In a post-Brexit world, there are fears that the UK labour market will experience a shortage of both high and low skilled workers. Recently, the focus has been on the future of lower skilled EU citizens who are instrumental in the UK agricultural and seasonal sectors. In certain industries, up to 40% of employers originate from the EU, and there is concern that if these EU citizens return to Europe the domestic labour force will not be able to make up these losses. But there have also been reports of possible shortages of highly-skilled workers.
Like most academics, I spend much of my time asking for money from research councils. So, it is a welcome change for me to sit on the other side of the table in my role on the management team of Rebuilding Macroeconomics. This is an initiative located at the National Institute of Economic and Social Research in the UK and funded by the Economic and Social Research Council.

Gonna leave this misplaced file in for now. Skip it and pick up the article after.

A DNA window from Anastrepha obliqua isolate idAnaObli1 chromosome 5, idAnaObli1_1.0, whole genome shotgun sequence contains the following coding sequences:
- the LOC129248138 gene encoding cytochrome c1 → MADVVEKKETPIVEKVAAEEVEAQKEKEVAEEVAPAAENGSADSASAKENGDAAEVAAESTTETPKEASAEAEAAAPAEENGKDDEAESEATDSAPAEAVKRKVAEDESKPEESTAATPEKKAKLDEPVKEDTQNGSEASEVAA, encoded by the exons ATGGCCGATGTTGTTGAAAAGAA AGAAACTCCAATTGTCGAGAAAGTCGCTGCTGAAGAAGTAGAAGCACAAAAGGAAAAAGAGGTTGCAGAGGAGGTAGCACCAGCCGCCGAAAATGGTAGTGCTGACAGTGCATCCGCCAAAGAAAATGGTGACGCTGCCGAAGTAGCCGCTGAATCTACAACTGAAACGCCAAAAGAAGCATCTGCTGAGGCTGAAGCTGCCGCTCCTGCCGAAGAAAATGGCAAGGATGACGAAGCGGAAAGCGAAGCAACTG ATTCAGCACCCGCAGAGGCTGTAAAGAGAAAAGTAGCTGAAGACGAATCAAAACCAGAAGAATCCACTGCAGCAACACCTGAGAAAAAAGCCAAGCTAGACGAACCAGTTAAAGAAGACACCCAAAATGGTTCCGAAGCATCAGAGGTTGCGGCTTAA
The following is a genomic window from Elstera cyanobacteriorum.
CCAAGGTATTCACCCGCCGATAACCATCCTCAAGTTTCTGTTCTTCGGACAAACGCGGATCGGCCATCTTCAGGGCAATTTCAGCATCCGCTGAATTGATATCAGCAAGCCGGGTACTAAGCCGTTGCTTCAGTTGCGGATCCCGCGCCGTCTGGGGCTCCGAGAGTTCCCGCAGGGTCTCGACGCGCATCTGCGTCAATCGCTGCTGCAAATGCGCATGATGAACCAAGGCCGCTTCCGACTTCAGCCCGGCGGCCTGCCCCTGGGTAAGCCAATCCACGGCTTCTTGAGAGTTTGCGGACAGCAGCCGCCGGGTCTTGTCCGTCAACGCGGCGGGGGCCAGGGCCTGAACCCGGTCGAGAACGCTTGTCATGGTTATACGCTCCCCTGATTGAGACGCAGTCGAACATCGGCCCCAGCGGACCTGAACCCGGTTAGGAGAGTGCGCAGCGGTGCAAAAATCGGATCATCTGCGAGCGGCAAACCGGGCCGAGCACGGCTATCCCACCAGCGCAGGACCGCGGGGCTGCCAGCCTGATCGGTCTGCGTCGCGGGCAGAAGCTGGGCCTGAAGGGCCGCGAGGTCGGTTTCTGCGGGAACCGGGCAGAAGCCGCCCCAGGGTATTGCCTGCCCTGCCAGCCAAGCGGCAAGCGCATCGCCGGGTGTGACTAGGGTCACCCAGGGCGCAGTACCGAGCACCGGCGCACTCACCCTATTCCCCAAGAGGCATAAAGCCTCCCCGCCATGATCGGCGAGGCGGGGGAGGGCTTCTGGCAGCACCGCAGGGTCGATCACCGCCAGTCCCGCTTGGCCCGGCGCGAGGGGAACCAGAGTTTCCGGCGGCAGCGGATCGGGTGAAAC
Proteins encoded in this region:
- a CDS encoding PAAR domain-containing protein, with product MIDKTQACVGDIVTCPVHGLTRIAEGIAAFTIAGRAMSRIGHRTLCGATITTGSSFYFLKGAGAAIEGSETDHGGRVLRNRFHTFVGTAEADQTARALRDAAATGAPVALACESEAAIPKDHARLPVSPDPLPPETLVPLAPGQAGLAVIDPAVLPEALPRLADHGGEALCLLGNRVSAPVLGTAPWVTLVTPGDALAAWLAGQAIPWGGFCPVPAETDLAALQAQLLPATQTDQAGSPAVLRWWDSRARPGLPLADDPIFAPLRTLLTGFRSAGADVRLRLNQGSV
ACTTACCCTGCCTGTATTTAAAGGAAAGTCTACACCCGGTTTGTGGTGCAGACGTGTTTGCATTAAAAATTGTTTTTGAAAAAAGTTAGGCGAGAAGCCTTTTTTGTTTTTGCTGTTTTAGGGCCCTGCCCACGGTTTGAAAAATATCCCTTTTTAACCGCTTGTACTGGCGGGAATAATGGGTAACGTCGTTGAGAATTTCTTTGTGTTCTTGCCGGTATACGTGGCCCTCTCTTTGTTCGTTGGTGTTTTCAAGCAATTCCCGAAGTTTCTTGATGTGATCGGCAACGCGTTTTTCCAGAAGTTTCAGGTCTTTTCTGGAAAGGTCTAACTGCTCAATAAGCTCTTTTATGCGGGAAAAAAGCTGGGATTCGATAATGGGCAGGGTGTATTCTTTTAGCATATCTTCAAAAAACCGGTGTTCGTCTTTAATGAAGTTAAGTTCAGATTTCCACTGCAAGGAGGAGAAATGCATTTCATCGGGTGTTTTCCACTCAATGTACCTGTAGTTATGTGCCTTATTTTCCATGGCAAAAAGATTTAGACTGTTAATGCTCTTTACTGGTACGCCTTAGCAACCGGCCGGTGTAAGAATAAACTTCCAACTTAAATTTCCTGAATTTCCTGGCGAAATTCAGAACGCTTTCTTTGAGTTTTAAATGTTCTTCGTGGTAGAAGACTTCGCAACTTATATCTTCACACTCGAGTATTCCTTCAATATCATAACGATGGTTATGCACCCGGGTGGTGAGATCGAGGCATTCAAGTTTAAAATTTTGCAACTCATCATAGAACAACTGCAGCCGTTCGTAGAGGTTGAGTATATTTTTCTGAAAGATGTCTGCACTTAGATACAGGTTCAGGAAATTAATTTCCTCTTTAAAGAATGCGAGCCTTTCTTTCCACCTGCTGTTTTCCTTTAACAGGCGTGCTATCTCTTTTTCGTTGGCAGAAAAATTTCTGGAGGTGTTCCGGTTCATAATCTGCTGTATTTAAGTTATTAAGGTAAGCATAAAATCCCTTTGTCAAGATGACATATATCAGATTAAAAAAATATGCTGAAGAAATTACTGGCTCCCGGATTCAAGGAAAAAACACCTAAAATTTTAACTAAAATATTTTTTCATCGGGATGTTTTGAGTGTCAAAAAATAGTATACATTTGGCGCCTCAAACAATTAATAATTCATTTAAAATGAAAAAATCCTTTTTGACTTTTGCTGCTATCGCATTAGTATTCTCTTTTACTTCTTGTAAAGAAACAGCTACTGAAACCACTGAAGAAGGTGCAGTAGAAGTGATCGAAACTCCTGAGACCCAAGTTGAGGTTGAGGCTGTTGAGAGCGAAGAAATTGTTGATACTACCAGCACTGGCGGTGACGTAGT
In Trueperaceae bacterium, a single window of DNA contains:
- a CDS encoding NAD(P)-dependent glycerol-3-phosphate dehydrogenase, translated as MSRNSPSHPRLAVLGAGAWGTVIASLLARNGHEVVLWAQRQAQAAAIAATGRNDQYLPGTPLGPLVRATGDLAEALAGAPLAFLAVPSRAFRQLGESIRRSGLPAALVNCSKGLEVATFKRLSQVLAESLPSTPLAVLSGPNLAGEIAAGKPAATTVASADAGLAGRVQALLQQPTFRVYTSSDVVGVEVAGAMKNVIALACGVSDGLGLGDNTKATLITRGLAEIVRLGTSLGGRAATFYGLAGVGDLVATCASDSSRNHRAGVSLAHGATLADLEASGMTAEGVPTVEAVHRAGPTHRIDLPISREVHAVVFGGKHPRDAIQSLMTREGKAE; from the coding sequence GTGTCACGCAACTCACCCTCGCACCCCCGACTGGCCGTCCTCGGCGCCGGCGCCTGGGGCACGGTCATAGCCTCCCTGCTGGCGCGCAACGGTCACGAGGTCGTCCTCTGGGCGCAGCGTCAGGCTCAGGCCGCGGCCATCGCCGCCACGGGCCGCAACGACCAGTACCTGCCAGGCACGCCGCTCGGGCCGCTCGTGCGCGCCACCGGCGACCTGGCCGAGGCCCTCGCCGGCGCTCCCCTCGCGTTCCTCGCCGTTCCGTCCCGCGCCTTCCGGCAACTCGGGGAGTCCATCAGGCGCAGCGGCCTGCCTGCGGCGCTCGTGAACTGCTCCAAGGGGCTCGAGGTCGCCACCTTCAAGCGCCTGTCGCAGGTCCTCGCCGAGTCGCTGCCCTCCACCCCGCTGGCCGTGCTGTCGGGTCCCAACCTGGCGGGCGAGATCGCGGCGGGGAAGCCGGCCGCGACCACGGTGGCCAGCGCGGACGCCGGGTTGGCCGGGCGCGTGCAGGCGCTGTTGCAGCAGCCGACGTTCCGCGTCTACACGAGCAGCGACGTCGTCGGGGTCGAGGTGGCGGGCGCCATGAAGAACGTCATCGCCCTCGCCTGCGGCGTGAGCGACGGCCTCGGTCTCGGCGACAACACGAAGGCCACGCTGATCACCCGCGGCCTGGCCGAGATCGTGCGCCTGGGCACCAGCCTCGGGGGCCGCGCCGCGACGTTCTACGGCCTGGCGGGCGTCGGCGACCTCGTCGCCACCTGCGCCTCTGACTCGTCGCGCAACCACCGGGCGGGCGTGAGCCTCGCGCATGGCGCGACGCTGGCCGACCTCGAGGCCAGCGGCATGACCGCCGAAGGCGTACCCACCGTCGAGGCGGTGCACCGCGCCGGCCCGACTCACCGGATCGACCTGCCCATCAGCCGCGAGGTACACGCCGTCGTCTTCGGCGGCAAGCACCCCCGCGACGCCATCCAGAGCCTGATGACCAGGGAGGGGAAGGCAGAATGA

This is my final post featuring research presented at the conference on Applications of Behavioural Economics and Multiple Equilibrium Models to Macroeconomics Policy Conference held at the Bank of England on July 3rd and 4th 2017.
This is my penultimate post featuring research presented at the conference on Applications of Behavioural Economics and Multiple Equilibrium Models to Macroeconomics Policy Conference held at the Bank of England on July 3rd and 4th 2017.